Risk Modelling of Safety Critical Systems for Life Extension
For many safety critical, infrastructure intensive, industries (offshore oil and gas, nuclear, railway) it is frequently more cost effective to operate their systems beyond the original design life than to enter a new build programme. Ageing systems experience an increase in their rate of degradation and since the system design is fixed, the condition of the safety systems is then controlled through the effective use of maintenance. To enable the continued safe operation of such systems, models are used to predict the risk of ageing safety system failure accounting for the selected maintenance strategy.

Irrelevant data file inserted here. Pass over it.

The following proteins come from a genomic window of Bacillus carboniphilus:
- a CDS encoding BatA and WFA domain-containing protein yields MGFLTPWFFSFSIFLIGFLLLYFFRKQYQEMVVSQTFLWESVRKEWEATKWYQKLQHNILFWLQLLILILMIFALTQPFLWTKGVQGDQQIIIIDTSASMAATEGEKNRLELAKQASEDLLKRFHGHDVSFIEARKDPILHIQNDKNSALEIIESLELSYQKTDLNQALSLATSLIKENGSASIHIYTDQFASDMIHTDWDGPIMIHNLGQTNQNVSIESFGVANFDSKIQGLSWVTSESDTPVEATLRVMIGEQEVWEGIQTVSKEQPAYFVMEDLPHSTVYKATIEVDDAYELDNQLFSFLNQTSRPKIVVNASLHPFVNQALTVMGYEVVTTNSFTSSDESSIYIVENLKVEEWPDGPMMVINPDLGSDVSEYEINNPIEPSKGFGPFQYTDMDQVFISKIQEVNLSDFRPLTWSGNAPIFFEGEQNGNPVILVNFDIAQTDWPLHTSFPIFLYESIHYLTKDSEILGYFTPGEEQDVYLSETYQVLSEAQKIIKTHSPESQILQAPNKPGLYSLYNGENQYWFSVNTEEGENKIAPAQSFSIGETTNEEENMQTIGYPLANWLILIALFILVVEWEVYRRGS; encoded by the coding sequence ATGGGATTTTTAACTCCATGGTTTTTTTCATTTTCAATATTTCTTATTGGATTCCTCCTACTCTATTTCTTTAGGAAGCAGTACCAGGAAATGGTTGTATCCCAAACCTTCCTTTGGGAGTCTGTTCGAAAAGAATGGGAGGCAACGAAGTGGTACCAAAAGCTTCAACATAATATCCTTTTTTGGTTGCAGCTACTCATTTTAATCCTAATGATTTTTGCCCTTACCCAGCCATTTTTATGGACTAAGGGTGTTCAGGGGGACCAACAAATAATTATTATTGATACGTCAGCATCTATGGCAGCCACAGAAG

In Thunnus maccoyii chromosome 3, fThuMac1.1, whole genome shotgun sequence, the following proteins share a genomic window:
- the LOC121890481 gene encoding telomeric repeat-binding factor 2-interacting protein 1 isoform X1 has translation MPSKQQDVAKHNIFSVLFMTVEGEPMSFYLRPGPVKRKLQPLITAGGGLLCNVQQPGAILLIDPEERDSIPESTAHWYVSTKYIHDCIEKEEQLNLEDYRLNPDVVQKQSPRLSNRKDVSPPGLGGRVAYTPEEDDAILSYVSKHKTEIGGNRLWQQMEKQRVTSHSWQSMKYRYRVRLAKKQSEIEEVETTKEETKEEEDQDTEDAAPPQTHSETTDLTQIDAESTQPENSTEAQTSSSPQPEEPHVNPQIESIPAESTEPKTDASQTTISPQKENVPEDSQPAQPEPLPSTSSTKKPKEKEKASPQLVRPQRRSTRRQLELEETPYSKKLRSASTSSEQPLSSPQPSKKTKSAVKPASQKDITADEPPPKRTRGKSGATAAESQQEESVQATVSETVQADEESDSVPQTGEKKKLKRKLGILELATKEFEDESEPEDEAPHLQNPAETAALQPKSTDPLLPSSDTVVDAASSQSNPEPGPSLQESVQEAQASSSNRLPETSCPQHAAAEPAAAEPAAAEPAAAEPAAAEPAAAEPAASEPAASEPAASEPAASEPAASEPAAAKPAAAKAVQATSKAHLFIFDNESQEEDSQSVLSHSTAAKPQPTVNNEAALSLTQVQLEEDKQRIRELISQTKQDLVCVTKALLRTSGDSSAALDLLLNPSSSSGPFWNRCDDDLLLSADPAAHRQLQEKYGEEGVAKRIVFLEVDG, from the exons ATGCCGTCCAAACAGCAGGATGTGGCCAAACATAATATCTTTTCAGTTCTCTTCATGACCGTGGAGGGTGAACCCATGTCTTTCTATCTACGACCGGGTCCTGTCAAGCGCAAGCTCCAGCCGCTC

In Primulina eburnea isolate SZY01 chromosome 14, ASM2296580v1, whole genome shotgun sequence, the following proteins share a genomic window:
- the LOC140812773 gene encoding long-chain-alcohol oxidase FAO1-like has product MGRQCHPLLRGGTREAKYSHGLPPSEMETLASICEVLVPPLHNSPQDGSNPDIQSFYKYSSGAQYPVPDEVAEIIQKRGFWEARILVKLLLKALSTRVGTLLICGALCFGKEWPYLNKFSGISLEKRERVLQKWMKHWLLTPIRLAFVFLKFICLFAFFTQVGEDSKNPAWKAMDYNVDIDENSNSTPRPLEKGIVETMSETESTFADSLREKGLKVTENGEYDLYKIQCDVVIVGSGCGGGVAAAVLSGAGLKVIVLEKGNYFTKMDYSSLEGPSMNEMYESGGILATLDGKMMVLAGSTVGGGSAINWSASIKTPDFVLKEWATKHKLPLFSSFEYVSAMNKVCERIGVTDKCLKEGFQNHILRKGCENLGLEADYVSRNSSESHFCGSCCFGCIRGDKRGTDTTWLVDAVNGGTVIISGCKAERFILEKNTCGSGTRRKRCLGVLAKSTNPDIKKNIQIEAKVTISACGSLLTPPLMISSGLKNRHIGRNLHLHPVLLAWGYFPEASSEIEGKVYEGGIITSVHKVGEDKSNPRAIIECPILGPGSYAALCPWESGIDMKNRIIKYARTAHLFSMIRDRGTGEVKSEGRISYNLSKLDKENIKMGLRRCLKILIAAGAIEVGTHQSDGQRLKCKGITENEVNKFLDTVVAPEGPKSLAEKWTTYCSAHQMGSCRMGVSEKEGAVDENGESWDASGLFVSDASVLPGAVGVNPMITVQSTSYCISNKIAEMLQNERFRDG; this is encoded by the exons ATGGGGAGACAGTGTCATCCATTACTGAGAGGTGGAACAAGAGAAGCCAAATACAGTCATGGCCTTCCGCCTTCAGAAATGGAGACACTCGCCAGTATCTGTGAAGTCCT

Funding for several projects has been secured to investigate the modelling issues of risks resulting from the hazards experienced in the nuclear (loss of coolant accident), offshore oil and gas (gas and oil fires and explosions), railway (derailment and collisions) and underground railway (ventilation failure, flooding and fires) industries. The aim of the projects will be to develop models for these industries to predict the risks and help identify how these can be mitigated as the age of the system increases. The modelling methodology used will be an integrated Petri net/ Bayesian Network approach.
The successful candidate will have (or will be about to receive) at least an upper second class degree in mathematics, engineering, physics or computer science with a strong skills in modelling and the development of software.
The studentship will cover PhD tuition fees and a tax free stipend for three years (£13,863 for the 2014-15 academic year). Due to funding restrictions this studentship is only available to UK/EU students.